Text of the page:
Pistons Rumors

Pistons Sign Anthony Tarke To Camp Deal

The Pistons have signed rookie free agent wing Anthony Tarke to a non-guaranteed training camp contract, according to RealGM’s transactions log.

Tarke, 23, began his college career at NJIT before transferring to UTEP and then to Coppin State. He had his best season as a senior for Coppin State, filling up the box score with 16.1 PPG, 8.2 RPG, 3.6 APG, 2.6 SPG, and 1.9 BPG. He posted a .473/.321/.561 shooting line in 22 games (34.8 MPG).

Although he wasn’t selected in the July 29 draft, Tarke caught on with Detroit’s Summer League team in Las Vegas, appearing in four games for the club and averaging 4.0 PPG and 3.0 RPG in a limited role (15.8 MPG).

Having signed Tarke, the Pistons are now carrying 18 players — 14 on guaranteed contracts, two on two-way deals, and a pair on non-guaranteed camp contracts. The team has also reportedly reached an agreement to add Derrick Walton to its 20-man roster.

Theoretically, Tarke could be in play for a spot on the Pistons’ 15-man regular season roster – or a two-way contract, if Luka Garza is promoted – but he seems more likely to end up joining the Motor City Cruise, Detroit’s new G League affiliate. His Exhibit 10 contract would put him in line for a bonus worth up to $50K if he’s waived before the regular season and then spends at least 60 days with the Cruise.

Central Notes: Bulls, Bucks, Cavs Coaches, Pistons

The Bulls made a splash in free agency this summer, signing several new veteran players. Rob Schaefer of NBC Sports Chicago breaks down the specific ways that costly new additions Lonzo Ball, DeMar DeRozan, and Alex Caruso can help Chicago earn its first postseason berth in five years.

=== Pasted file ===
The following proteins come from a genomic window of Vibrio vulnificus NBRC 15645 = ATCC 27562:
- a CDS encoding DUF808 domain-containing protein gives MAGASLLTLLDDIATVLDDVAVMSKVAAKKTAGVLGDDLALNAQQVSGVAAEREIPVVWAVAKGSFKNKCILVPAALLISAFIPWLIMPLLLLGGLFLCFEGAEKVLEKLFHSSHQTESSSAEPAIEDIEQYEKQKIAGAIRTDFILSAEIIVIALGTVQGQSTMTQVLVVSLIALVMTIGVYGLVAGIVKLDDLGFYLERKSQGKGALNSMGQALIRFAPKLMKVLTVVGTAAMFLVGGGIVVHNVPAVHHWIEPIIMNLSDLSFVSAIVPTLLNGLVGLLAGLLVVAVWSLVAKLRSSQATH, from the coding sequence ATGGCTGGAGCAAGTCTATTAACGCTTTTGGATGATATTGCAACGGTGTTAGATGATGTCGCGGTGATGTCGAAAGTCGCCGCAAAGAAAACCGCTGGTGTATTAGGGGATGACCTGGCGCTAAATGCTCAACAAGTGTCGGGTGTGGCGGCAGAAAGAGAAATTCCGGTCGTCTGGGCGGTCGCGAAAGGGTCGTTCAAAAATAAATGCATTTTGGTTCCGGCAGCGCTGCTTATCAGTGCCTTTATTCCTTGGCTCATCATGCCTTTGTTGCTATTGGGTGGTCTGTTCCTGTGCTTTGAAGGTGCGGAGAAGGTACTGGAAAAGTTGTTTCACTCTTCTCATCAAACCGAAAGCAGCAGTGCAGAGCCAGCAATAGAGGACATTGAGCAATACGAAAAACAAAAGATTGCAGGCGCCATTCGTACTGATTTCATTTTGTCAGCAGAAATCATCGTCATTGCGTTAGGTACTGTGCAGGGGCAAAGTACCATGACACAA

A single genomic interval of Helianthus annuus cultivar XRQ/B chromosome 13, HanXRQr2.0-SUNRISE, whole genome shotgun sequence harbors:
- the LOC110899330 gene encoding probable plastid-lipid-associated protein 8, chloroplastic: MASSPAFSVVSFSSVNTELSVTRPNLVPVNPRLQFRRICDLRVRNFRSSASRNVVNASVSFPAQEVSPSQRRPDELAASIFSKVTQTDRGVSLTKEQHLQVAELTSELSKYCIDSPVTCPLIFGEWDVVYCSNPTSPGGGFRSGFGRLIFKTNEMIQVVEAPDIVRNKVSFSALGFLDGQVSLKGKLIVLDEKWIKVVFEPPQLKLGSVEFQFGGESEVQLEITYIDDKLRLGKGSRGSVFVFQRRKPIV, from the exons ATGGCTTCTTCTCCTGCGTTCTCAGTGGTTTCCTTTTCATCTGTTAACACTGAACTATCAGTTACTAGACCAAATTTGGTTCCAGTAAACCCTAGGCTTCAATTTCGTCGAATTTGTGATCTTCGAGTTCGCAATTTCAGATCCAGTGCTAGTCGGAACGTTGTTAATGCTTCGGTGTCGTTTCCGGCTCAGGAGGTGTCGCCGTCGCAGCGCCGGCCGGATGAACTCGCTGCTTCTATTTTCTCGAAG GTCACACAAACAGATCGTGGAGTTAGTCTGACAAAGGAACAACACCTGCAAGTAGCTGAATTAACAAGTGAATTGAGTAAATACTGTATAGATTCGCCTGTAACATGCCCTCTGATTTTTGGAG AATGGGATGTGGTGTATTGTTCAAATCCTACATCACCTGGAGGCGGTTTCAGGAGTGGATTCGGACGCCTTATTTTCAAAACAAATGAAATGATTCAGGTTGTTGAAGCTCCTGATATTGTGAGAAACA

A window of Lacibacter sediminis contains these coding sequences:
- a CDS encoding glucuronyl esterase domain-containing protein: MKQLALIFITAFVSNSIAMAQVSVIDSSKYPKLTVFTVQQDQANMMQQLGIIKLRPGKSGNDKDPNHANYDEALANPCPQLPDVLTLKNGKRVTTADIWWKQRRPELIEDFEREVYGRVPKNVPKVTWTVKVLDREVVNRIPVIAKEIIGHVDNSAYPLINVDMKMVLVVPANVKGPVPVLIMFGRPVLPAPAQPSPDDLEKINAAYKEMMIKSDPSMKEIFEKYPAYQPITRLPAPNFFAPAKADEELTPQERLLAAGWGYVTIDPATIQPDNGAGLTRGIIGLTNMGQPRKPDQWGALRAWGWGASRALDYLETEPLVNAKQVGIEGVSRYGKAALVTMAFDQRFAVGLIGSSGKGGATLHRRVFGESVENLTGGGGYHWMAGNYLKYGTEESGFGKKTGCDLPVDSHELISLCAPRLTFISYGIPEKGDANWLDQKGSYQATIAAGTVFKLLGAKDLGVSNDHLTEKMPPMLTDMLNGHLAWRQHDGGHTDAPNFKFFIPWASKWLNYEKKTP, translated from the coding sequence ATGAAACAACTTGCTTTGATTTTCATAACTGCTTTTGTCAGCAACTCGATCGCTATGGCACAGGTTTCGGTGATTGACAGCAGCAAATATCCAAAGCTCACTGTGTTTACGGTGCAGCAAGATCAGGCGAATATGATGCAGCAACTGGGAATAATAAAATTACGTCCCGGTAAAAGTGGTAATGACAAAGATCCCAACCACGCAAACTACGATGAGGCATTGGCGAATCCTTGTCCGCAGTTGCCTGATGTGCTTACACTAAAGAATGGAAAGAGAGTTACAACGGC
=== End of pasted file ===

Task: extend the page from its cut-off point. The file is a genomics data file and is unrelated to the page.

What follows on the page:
Schaefer notes that DeRozan boasted the 21st-best offensive rating in the league last season (110.4) and can help boost the Bulls’ offense in a variety of ways. DeRozan’s ability to get to the free throw line, protect the ball, and create offense when Bulls All-Star shooting guard Zach LaVine sits will all help Chicago win, Schaefer contends. Ball should help expedite the pace of Chicago’s offense. On the other end, stingy pick-and-roll defender Caruso should help the team limit opponents at the point of attack.

There’s more out of the Central Division:

  • The Bucks‘ offseason earned a B grade from Zach Harper of The Athletic. The Bucks upgraded their backcourt depth in signing veteran point guard (and former Milwaukee reserve) George Hill, as well as Tremont Waters. Harper suggests that Milwaukee also improved on the wing by adding solid veterans Grayson Allen and Rodney Hood, who should be able to recover still-injured swingman Donte DiVincenzo. Harper opines that the Bucks regressed in the frontcourt after letting defensive-minded forward P.J. Tucker walk in free agency. Meanwhile, the Bucks stayed the same while preserving their 2020/21 center rotation.
  • The Cavaliers have made some new coaching adjustments, according to Chris Fedor of Cleveland.com. Dan Geriot, formerly an assistant on head coach J.B. Bickerstaff‘s bench, will become the head coach of the club’s NBAGL affiliate, the Cleveland Charge. Recent Charge head coach Nate Reinking, meanwhile, will join the Cavaliers as an assistant.